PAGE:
Photos & Staff

Here's a brief re-cap of FBC's
first 25 years,
as documented in:

FBC Time Line

1975 - Founders Dave Bernath and Dick Rosemont first connect when Dave calls
Dick at WKAR-FM during his Audio Aftermath program.

1975-77 - The two travel the U.S. on three road trips, getting to know one

1977 - (spring) Dick and Dave decide to pursue their interest in music and
records by opening a used record store and begin buying albums. Inventory is
accumulated through want-ads and from thrift stores, friends, garage sales, etc.
They look into renting at the Campus Town Mall (then known as the 541
Building) and go with the developing retail space on the upper level.

(summer) A friend suggests the name Flat, Black & Circular but it’s not
immediately decided on. For a lack of a better idea, and having to get a phone
installed, the name is chosen. It’s formally called Flat, Black & Circular
Recycled Sound and abbreviated FBC. Business cards are printed, using artwork from an
old Audio Aftermath poster and listing hours as “Open at 11:00.” At the
time, they didn’t know how late to work but knew they didn’t want to start before
11:00. That opening time was unheard of then but has since been adopted by
many E. Lansing businesses. Other promotions included 45 labels printed with
store info and glued on giveaway records, two extra turntables with headphones to
audition albums while sitting on living room furniture and a free, new album
when you sold records to them. Among the choices were quantities of the first
albums by Johnny Cougar (nee Mellencamp) and Blondie. Who’d have known?

(September 26) It’s opening day and after having spent the entire night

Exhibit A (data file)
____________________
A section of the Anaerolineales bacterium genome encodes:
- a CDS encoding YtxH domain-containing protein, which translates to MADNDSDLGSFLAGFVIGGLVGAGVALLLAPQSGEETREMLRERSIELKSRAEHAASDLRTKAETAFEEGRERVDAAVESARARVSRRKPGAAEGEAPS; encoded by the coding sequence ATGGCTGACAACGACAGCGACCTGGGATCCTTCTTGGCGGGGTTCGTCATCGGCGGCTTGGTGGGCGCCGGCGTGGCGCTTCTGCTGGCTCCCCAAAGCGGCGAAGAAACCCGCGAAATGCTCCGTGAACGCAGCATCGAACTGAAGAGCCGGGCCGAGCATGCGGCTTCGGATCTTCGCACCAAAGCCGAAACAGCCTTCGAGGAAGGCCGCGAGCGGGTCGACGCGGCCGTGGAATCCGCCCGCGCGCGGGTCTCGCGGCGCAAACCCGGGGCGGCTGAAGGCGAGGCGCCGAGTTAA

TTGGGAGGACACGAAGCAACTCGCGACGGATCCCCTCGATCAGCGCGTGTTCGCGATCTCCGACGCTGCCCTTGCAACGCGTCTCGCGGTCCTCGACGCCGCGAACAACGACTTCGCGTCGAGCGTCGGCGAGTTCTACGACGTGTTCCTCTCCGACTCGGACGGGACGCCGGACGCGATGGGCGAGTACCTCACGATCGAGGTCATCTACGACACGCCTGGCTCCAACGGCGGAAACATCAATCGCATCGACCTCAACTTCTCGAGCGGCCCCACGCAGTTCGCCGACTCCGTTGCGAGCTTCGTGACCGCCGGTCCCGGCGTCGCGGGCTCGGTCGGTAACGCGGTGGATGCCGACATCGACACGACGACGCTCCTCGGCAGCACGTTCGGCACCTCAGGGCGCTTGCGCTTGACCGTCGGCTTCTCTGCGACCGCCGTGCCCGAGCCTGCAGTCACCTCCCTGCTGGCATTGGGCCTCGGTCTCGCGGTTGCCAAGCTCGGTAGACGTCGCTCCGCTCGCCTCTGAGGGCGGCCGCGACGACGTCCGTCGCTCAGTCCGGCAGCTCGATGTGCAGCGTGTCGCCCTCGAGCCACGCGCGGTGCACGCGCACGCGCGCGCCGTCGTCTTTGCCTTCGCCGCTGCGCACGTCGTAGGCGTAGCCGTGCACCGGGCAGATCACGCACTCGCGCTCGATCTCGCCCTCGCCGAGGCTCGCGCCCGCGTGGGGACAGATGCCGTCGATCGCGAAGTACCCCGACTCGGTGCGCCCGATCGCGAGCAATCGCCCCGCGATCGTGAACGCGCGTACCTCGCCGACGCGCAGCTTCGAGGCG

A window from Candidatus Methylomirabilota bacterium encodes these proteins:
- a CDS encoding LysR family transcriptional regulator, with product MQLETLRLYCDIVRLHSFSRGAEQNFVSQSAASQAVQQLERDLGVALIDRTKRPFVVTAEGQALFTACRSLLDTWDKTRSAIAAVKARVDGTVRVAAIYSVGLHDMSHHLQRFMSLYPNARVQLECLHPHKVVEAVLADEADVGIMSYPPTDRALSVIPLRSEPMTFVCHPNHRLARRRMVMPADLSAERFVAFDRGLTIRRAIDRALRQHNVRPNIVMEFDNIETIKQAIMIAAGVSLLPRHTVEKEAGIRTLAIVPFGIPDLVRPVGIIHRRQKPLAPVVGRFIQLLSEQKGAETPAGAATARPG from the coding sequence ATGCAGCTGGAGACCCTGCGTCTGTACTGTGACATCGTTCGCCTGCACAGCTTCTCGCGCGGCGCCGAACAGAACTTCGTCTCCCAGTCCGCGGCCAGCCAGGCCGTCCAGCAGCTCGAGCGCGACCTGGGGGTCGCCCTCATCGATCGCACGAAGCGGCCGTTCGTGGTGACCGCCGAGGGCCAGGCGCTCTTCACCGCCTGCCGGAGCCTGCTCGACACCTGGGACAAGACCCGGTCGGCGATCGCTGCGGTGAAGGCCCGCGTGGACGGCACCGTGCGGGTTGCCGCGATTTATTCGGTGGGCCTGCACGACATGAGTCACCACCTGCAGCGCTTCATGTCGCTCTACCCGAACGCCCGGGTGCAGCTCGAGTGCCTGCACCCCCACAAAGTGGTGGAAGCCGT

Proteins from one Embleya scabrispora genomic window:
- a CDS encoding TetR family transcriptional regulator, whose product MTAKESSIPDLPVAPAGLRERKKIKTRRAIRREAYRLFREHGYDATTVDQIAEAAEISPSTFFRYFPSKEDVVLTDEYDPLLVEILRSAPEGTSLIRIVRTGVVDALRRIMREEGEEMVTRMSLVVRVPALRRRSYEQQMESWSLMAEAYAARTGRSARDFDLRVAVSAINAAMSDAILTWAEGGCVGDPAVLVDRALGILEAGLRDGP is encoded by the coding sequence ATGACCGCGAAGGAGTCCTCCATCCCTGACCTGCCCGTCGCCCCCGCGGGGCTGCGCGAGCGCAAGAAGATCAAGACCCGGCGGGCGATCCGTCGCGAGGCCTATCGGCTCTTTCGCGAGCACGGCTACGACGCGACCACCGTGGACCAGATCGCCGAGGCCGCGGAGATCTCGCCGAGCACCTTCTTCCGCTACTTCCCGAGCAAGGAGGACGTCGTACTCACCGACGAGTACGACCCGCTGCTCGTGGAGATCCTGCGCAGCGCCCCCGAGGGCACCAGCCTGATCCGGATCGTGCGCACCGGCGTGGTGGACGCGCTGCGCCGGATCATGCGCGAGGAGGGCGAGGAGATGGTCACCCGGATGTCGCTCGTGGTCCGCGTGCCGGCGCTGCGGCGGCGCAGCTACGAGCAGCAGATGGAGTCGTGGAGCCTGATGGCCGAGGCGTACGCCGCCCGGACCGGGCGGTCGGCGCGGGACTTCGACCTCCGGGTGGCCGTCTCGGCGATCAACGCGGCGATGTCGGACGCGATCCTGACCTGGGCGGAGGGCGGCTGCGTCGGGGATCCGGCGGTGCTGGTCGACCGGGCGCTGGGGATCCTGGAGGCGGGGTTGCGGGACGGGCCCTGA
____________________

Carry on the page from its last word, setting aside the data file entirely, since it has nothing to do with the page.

arranging the store, Dick & Dave are still pumped and ready to open. In addition to
used albums, they stock 45s, cassettes, old issues of Rolling Stone magazine
and some sheet music songbooks.

1978 - Dick meets his wife-to-be Jane when she asks to borrow the bathroom

The FBC softball team hits the diamond in the E. Lansing Men’s unofficiated
league. Team jerseys are all printed with the same player number: 33 1/3.
They’ve survived at least through the 2002 season.

1979 - FBC moves across the hall to accommodate another business’s expansion.

1980s - Dick & Dave continue to cram more records and cassettes into the same
With the increased popularity of CDs, there comes a day when the first used
one is purchased—a Deep Purple title.

1989 - The FBC Archive is established to show rare and interesting records. A
topic schedule is printed and the display changes monthly.

1990 - Reports on the “death of vinyl” records are premature, and continue
to be.

1991 - Eventually expansion becomes necessary. The south wall is removed and
a new counter and CD bins are built. We say goodbye to the last remaining
patch of our original (used) purple shag carpet!

1993 - E. Lansing scene-maker Patrick Bryant becomes the first genuine
employee. Friday hours are expanded to 8:00 pm.

1994 - Longtime customer (since 1984), occasional go-fer and friend Jon
Howard replaces Patrick and continues to this day to be an integral part of the

1998 - When the front of the Campus Town Mall is remodeled to include
windows, FBC shifts forward in the building to finally get a view of the out-of-doors.

Used video tapes start to be bought and sold, with the inevitable addition of
DVDs to follow.

1999 - FBC begins accepting Visa and Mastercard. Many customers are happy
about it, others know how dangerous it’ll be for them!

2002 Our landlord and friend, Bob Metzger, succumbs to his 3-year battle with
cancer. He will be missed.

FBC Time Line 25+

Time stands still for no music store.

2004 In the Sept. 2004 issue of the college edition of Sports Illustrated,
"The Music Issue" (??!), FBC was listed among the Top Ten Campus Indie Music Stores.

Oddly, the founding of FBC wasn't the only thing of
major importance that happened in 1977.

- Alex Haley’s Roots draws a record TV audience
- Jimmy Carter is sworn in as President
- Earvin “Magic” Johnson Jr. leads Lansing Everett High to state the championship
- Apple Computer incorporates and issues its Apple II
- Radio Shack introduces its TRS-80 computer
- Volkswagen phases out its Beetle in the U.S.
- Congress considers a bill to increase the minimum wage from $2.30 to $3.35 by 1981
- JVC introduces the VHS VCR to compete with Sony’s proprietary Betamax

Debbie Boone’s “You Light Up My Life” is the top song of the year. Other